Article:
Campbell's Soup recently announced that it would remove BPA (Bisphenol A) from the lining of its soup cans as soon as it finds a workable alternative. But the announcement serves as a reminder that until the rest of the food world follows suit, we as consumers need to be aware of the sources of BPA in our lives. More and more studies are listing BPA as a highly toxic substance—especially for young children and pregnant women. So we've gathered a handful of easy ways to help get the BPA out of your diet—and out of your life!
Avoid Canned Soups, Pastas and Tomatoes
Studies have shown that canned pasta, canned soups and canned tomatoes have the highest amounts of BPA—probably because the acidity of these foods causes the chemical to leech out of the can's lining. Eliminating these foods from your diet or switching to products packaged in glass or boxes will go a long way to cutting out some major sources of BPA.
Drink Soda from Glass
If you must indulge in the occasional soda, choose those fabulously retro glass bottles. Sodas in plastic bottles and cans can contain BPA in the plastic or the lining of the can.
Choose Powdered Infant Formula
Every single U.S. manufacturer of liquid infant formula use a BPA-based lining on the metal portions of their containers. Choose powdered formula, because the BPA in the cans (if it exists) is less likely to be transfered to the formula, which is then also diluted with water. In addition, use a certified BPA-free or glass bottle and skip the plastic bottle liners.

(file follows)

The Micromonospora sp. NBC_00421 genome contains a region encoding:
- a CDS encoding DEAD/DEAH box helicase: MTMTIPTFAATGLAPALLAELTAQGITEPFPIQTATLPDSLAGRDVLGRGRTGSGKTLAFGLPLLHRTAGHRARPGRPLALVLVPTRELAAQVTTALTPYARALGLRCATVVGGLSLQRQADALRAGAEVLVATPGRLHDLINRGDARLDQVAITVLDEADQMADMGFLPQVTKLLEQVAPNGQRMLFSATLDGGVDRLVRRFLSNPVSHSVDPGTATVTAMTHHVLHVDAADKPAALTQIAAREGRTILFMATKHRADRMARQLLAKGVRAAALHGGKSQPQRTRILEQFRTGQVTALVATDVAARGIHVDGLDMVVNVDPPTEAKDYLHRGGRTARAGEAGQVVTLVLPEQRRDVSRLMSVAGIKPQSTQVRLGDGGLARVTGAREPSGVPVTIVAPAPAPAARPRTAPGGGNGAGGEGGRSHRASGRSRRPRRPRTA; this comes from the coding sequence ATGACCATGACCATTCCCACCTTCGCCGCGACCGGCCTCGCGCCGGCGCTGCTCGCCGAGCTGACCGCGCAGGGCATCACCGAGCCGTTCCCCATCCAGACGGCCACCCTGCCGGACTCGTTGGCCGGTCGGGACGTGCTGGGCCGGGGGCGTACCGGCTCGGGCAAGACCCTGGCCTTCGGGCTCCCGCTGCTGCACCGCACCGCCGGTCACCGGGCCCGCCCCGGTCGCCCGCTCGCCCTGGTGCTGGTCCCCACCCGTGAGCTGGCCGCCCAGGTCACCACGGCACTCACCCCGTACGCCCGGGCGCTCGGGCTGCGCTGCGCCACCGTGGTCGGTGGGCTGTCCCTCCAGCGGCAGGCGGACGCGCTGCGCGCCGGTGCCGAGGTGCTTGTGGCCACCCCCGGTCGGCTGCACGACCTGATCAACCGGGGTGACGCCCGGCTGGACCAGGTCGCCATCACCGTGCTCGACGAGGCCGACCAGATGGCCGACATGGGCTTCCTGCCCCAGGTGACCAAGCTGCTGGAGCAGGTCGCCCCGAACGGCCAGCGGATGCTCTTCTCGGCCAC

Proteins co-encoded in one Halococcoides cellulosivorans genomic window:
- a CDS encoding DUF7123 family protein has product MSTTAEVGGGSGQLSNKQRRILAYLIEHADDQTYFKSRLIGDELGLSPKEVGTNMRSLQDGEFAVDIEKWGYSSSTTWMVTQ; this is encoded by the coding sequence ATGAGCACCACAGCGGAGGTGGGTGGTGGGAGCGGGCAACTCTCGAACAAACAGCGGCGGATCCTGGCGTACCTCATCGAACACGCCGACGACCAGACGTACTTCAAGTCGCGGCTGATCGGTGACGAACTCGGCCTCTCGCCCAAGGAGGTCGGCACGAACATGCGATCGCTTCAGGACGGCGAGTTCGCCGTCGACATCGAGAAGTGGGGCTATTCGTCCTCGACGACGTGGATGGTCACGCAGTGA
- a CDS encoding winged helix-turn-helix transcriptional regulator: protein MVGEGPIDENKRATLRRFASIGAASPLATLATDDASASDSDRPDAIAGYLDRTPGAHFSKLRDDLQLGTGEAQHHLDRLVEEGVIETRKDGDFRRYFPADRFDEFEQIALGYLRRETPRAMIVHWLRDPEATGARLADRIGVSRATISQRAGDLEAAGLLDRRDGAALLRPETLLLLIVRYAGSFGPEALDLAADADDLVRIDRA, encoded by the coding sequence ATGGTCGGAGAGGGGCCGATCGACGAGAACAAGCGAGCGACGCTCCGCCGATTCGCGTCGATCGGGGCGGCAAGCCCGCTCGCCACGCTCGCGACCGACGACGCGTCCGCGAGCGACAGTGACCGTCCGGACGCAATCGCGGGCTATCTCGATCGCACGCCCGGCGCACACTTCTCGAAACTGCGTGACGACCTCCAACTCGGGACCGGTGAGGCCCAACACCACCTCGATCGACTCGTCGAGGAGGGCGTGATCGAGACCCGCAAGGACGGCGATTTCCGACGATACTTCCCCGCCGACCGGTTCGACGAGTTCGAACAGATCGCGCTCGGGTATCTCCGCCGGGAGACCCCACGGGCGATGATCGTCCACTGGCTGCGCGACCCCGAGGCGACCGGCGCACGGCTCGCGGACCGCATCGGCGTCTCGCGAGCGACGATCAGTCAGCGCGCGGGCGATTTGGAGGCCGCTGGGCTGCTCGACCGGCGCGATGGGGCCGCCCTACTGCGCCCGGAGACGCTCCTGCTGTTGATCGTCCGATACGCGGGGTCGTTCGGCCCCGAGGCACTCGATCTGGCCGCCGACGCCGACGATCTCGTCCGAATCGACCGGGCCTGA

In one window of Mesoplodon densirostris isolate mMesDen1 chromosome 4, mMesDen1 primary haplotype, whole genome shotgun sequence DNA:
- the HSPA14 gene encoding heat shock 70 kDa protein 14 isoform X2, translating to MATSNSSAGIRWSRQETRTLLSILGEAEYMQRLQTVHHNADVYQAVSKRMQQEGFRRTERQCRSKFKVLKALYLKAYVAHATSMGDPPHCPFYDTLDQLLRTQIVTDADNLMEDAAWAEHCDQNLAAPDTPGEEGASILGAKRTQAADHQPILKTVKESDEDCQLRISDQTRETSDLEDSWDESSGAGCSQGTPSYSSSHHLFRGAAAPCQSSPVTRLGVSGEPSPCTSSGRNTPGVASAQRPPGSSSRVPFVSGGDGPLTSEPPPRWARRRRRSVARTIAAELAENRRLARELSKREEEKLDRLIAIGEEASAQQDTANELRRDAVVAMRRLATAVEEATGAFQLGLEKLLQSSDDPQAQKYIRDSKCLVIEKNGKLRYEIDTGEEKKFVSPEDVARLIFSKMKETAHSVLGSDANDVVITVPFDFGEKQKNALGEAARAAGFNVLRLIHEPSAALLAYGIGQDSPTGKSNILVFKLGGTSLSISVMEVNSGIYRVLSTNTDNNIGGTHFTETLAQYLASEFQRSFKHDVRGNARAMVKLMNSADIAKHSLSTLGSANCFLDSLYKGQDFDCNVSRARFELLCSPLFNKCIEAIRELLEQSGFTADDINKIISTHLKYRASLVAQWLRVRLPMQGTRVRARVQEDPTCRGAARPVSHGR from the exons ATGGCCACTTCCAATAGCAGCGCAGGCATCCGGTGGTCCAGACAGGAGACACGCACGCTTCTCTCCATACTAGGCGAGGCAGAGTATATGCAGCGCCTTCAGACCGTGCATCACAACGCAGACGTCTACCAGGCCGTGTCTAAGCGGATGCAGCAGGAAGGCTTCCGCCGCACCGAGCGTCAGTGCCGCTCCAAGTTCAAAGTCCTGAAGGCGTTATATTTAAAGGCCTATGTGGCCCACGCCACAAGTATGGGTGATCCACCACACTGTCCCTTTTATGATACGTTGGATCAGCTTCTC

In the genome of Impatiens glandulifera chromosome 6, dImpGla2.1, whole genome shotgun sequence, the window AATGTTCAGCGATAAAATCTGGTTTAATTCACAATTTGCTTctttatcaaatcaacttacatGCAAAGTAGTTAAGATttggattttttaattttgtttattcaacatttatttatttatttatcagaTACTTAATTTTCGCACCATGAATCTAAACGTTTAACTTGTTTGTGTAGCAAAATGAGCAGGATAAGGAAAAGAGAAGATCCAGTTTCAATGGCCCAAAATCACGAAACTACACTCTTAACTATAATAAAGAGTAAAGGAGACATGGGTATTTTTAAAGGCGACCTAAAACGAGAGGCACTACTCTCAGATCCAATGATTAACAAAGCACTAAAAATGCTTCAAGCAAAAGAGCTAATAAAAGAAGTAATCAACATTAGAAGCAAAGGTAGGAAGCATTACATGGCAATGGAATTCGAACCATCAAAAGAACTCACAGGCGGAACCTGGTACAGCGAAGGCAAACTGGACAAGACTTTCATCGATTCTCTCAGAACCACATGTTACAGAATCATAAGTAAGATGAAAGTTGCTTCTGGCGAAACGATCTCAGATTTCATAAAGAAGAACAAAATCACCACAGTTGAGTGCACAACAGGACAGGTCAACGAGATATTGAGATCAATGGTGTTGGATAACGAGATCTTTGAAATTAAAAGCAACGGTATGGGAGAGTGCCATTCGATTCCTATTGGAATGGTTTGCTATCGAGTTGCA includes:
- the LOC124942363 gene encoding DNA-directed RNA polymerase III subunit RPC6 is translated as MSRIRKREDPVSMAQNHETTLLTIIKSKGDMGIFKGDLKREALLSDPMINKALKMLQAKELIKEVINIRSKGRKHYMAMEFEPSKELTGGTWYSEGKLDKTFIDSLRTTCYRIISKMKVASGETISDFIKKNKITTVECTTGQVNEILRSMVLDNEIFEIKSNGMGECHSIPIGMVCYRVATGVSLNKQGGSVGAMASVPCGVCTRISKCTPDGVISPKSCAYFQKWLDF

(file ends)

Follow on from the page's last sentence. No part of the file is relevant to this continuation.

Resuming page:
Know Your Numbers
Plastics with the numbers 3 and 7 are the ones to watch out for and are most likely to contain BPA. Switch to glass or metal when you can, and when you must use plastics, look for soft or cloudy-colored (not clear) plastics, which don't usually contain BPA.
Nuke the Microwave
Never use plastic containers when heating food in the microwave, as heating plastics containing BPA causes the chemical to leech out into the food. Opt for glass or ceramic when re-heating. Better yet, opt for a microwave-free life.
Sweat It Out
Studies have shown that exercise can help rid the body of toxins like BPA—yet another reason to incorporate a good workout into your daily routine!